Pretoria – Power utility Eskom has postponed cutting power to eight municipalities with outstanding debt until January 10, the North Gauteng High Court heard on Wednesday.
This was disclosed as Judge Hans Fabricius heard the urgent application submitted by civil rights group AfriForum.
AfriForum wants to block Eskom from cutting power to eight municipalities, which was scheduled for Thursday. Fabricius said the postponement was sufficient for “affected persons” to make some arrangements.
The affected municipalities are Thembelihle (Northern Cape), Moqhaka (Free State), Mailonyana (Free State), Nkentoana (Free State), Mantsopa (Free State), Tokologo (Free State), Nala (Free State) and Dihlabeng (Free State).
AfriForum pleaded with the court to make a decision in the interests of residents. It also argued that Eskom should hold off on cutting power supply as there is still an outstanding matter to be settled. The organisation is challenging Eskom’s authority to cut power supply to municipalities, and this matter is scheduled to be heard in March.
In the affidavit submitted by Eskom, the parastatal noted municipal debt increased from R6bn in March 2016 to R10.2bn eight months later. This is a growth of 70%. The top 10 defaulting municipalities owe R6bn, and the top 20 owe R7bn. Eskom argued that its decision to cut electricity supply was a means of debt collection.
Eskom’s acting CEO Matshela Koko told Fin24 that Eskom’s capital expenditure for municipalities was at R70m and the outstanding debt by municipalities at R12bn. This was one of the reasons rating agency Standard and Poor’s downgraded the power utility over uncertainties.
Marcus Pawson, head of local government at AfriForum, told Fin24 that the electricity cut does not solve anything. “Eskom does not get the money back.”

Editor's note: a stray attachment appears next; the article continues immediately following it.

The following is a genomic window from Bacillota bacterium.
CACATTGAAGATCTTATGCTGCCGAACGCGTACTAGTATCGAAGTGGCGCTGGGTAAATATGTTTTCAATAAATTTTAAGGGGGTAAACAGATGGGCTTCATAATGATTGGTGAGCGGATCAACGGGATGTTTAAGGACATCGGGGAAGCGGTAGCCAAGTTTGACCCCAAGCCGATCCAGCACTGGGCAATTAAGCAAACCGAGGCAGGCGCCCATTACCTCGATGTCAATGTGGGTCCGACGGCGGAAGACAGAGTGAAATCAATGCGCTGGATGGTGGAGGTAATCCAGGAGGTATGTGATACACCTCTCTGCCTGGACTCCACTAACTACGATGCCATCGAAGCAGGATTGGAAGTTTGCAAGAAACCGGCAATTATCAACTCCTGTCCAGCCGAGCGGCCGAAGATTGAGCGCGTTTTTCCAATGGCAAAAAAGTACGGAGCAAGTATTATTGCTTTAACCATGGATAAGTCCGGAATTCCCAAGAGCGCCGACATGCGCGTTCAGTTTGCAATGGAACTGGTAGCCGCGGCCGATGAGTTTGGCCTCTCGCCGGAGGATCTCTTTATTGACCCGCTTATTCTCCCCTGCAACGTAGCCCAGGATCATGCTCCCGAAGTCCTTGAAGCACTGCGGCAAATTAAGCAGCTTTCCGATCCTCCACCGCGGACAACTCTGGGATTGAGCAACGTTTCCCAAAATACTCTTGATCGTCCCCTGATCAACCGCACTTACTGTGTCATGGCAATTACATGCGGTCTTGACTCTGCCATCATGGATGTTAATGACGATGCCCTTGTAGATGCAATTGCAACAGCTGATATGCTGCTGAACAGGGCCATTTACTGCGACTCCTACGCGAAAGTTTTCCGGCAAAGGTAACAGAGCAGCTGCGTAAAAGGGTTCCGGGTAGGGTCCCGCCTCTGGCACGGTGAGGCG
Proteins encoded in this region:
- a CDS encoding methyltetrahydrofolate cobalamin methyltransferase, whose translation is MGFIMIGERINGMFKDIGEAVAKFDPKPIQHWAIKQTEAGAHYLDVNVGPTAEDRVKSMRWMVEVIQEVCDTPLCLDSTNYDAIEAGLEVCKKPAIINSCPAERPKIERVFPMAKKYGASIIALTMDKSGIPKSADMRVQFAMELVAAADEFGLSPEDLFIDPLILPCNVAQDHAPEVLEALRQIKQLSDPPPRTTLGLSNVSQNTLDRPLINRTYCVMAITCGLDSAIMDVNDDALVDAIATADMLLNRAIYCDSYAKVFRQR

AfriForum’s legal team argued that, given that municipalities do not have the capacity to administer their affairs, Eskom has the obligation to turn to National Treasury. This will be part of a wider measure taken by organs of state to deal with efficiencies for municipalities to comply with their obligations.
Eskom also argued that its obligation to supply electricity was “misconstrued”. The obligation lies with municipalities.
Fabricius said there is no issue between Eskom and the ratepayer, and that the issue lies with the municipality. There is no “constitutional obligation” that the consumer is entitled to electricity from Eskom, said Fabricius.
“[You are] entitled to electricity from the municipality, if you pay your rates. Nowhere does it say you are entitled to electricity from Eskom.” He also added that this argument is part of the matter to be settled in March.
Fabricius asked why Eskom could not hold off two months until the pending matter was settled in March. Eskom argued that the issue has been coming along for years. Fabricius acknowledged this, previously stating that Eskom’s notice to cut power supply did not simply “come out of the blue”.
Eskom has been trying to settle “billions” of debt from municipalities since 2011. “A few billion is involved," he said. "Not a million, a billion.”
The court will announce its decision on Thursday at 10:00.
AUDIO: Eskom acting CEO Matshela Koko on the interdict submitted by AfriForum